We've heard of whale beachings before, but it seems as though endangered sea turtles have recently followed suit. Hundreds of olive ridley turtles have been found dead along Bangladesh's coast in the past two weeks. Could it be something in the water? Yes. Most likely pollution and nets.
Jafar Ahmed, a top official in the government's marine fisheries department, would not give any specific reason for the spike in deaths, but said "the use of illegal fishing nets near the shoreline has apparently increased recently." Other turtles that come to lay eggs on the beaches may be killed by pollution, stray dogs or foxes, or captured by tourists.
All six species of sea turtles found in U.S. waters - including olive ridley - are listed as threatened or endangered under the Endangered Species Act. Despite the endangered status, each year, the U.S. government authorizes fisheries to kill nearly 10,000 sea turtles and to injure almost 350,000 more.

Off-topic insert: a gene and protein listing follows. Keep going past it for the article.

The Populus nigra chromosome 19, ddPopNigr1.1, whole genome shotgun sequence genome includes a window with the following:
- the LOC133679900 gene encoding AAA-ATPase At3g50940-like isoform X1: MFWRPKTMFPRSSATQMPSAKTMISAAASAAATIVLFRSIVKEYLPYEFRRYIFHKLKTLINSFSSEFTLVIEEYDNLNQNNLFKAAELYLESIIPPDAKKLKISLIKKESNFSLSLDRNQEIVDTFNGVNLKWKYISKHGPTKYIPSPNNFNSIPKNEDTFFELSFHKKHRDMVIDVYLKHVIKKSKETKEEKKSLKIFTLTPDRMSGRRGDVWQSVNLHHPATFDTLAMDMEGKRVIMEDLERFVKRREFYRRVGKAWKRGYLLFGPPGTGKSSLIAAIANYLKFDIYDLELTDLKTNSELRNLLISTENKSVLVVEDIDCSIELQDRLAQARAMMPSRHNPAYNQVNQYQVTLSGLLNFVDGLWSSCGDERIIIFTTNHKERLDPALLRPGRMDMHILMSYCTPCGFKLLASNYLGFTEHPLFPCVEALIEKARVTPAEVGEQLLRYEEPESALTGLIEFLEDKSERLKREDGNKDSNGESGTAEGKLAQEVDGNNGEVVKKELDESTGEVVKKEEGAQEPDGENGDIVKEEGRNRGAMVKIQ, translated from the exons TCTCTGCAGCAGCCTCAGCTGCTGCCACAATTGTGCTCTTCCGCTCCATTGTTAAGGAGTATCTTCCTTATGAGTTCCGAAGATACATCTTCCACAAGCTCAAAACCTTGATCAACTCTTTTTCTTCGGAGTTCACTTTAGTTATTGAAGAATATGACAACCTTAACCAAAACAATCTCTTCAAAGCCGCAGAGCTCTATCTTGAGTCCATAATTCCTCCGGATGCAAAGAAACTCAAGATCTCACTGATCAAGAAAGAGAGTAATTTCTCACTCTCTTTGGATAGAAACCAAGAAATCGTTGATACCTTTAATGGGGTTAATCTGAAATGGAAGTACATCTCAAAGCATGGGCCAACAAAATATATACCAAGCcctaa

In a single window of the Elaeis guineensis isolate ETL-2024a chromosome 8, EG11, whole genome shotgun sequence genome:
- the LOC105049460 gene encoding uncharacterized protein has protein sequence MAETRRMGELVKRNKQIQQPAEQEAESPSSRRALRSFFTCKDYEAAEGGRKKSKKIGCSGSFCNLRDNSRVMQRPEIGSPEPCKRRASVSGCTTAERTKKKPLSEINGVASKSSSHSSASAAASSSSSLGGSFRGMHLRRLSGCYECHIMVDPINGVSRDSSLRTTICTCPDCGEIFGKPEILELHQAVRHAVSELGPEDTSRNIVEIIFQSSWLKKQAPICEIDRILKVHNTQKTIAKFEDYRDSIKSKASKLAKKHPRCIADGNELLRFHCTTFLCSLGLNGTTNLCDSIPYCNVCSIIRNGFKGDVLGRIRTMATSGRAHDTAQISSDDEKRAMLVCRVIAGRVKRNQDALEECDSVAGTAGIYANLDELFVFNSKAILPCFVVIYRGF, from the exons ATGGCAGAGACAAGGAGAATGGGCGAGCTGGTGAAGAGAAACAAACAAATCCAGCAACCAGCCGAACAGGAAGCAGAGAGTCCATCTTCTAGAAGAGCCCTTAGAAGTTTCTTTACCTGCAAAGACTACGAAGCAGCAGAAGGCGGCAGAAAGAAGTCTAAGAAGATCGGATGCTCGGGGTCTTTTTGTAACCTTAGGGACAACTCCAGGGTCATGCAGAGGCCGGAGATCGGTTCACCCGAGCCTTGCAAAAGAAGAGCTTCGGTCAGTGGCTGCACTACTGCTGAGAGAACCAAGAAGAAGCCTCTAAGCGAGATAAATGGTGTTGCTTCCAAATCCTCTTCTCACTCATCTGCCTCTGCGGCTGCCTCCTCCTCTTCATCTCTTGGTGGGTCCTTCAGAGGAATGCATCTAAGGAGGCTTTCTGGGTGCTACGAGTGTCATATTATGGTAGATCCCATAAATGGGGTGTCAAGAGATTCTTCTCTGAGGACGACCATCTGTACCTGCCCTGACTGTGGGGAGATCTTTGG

- Oceana Provides Common Hake Recovery Plan to Chilean Government Posted Wed, September 17, 2014
- Ocean Roundup: Gulf of Mexico Sharks are Shrinking, Caribbean Reefs Capable of Being Saved, and More Posted Fri, September 19, 2014
- Ocean Roundup: Tiny Clownfish Can Swim for 250 Miles, Sydney Harbor May Turn Tropical, and More Posted Thu, September 18, 2014
- Congress Advances Legislation to Fight Pirate Fishing, Keep Illegally-Caught Seafood Out of U.S. Market Posted Fri, September 19, 2014
- Sharks and Rays Gain International Protection under CITES Listing Posted Sun, September 14, 2014